We are wired to create habits so that our body and mind can save energy and time. It’s a survival mechanism. One of the habits that is just wired into my brain is always unplugging the toaster or hair straightener when I’m done with it. Or maybe your habit is to always lock the door after going in your home. Our brain likes when things run on auto-pilot so it can save energy. The problem is when the things running on auto-pilot aren’t serving us. 

A new lens on habits

James Clear talks about creating identity based habits instead of outcome based habits. Identity based habits focus on the person you want to become. When you focus on being the type of person who achieves the goal you want to achieve or the person you want to become. 

Because we are creating systems and habits that take a lifetime to “achieve” we can also eliminate the judgment, guilt, and shame thoughts. Knowing that we will sometimes slip up and knowing that it isn’t about the end goal but instead about the process – the journey.

Interestingly, In The Gifts of Imperfection, Brene Brown talks about something similar when she talks about ‘becoming a wholehearted person as the North star’. 

This vision we have of becoming a wholehearted mom is like a North Star pointing us in the right direction. We know we aren’t going to actually reach the North star, it is merely a guidepost. 

Your identity can truly hold you back or build you up. Who do you want to be? Who do you think you are now?

If you say to yourself: 

  • “I am a hot-mess mom” 
  • “I am always late” 
  • “I am a yeller”

You are just going to hold yourself back. We know from our mindset work that our thoughts often dictate our feelings and behaviours. But, if you think.. 

  • I am the type of mom who takes care of herself 
  • I am a mom who follows a solid morning routine
  • I am a mom who parents with kindness & respect 

You are going to set yourself up for success and happiness.

This means that we need to build habits that reinforce our desired identity. Did you know that the quality of your life depends on the habits and systems you have in place?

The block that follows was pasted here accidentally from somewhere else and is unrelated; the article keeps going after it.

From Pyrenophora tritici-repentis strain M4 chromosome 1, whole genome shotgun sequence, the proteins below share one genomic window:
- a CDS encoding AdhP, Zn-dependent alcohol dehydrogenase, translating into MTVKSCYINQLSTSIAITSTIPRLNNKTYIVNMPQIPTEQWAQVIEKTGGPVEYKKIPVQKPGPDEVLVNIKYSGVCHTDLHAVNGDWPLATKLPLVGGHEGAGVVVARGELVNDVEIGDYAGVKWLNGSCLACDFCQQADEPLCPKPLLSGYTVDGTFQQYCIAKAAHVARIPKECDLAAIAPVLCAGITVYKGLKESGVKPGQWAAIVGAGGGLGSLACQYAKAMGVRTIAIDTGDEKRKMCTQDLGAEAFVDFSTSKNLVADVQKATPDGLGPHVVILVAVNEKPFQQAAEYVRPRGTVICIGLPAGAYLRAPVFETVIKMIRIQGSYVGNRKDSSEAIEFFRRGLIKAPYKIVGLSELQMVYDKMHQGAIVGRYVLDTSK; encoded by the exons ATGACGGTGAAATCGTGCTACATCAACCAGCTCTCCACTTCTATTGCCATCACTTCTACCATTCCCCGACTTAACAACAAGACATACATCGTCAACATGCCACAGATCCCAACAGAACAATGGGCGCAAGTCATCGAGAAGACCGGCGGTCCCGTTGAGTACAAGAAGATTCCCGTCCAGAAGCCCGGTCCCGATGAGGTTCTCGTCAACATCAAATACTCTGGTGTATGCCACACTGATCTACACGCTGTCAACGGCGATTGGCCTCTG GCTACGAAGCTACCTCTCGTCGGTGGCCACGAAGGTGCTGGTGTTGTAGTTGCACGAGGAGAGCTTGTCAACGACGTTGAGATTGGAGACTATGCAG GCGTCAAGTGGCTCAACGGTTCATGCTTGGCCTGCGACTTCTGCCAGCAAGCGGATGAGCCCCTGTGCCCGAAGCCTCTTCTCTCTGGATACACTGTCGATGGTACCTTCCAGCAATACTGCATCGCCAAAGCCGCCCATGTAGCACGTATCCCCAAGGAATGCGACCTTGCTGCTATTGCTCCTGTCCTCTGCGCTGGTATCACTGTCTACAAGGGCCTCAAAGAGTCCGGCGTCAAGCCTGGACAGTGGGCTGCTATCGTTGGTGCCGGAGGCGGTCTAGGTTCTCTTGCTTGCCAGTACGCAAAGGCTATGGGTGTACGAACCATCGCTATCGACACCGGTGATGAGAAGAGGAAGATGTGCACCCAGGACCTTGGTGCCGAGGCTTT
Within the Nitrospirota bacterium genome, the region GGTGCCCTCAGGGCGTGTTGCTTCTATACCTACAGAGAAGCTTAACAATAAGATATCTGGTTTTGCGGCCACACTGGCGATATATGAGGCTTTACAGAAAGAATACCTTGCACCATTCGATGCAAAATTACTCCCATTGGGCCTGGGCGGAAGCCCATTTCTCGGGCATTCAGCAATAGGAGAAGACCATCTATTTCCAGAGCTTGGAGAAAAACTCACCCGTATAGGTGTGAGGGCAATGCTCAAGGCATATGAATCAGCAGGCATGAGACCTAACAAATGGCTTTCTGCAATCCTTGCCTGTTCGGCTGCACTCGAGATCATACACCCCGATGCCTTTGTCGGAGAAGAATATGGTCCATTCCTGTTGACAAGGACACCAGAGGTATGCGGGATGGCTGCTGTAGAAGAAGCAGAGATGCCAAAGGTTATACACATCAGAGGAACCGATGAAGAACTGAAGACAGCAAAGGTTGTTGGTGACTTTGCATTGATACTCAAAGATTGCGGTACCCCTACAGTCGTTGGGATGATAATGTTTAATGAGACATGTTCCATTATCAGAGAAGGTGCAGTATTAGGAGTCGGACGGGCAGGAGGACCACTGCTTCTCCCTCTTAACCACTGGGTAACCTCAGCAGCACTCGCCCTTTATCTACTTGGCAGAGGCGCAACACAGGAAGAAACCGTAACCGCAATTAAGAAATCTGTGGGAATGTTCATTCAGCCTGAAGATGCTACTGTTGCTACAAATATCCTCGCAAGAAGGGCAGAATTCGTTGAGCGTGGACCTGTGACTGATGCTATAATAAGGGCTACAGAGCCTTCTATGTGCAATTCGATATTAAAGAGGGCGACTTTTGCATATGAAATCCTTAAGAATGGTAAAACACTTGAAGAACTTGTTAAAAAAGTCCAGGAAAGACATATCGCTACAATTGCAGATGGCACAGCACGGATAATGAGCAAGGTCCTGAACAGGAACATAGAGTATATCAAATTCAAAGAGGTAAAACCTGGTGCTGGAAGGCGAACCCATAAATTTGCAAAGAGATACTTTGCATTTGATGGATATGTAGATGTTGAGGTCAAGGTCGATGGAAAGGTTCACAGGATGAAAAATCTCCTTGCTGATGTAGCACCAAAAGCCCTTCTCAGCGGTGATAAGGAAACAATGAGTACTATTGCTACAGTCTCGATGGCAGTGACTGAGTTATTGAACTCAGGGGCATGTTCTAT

Consistency over intensity… make habits last

Oh man, consistency is HUGE. Not only is it huge in our systems for our own life but it is also super important in our parenting. Children need consistency. We moms need consistency.

Most people when they first commit to a habit or goal they go all in for about a week or two and then crash. If we apply the consistency over intensity rule it means that we not only be consistent but we break things down into small chunks and celebrate small wins.

James talks about how we often have more success if we commit to small changes over a long period of time. “Daily change doesn’t seem significant however done for 5 years makes big change”. 

In my own life...

I had been struggling with my mental health. After learning about Atomic habits and all that James has to teach on systems, I decided I was going to be a ‘healthy/well’ person. 

This means when I am faced with choices or actions I say to myself, “what would a healthy/well person do? One of the biggest struggles for me has been to exercise consistently. I know that exercise is the best way to destress, to improve sleep, and to help my weak back.

So, I decided I was going to be a person who works out every day. Now remember we are going for consistency over intensity so some days my workout looks like 20 sit ups. And that’s ok!

When my expectation is that I only have to do 20 sit ups it seems manageable. Also as I quoted James above, daily change doesn’t seem significant, however done for 5 years makes a big difference.

Doing 20 sit ups daily seems silly even but can you imagine the strength in my back I would have if every single day for 5 years I did 20 sit ups! Consistency over intensity is key to long-term success!

I think this quote sums this example up well – “You should be far more concerned with your current trajectory than with your current results.” (James Clear)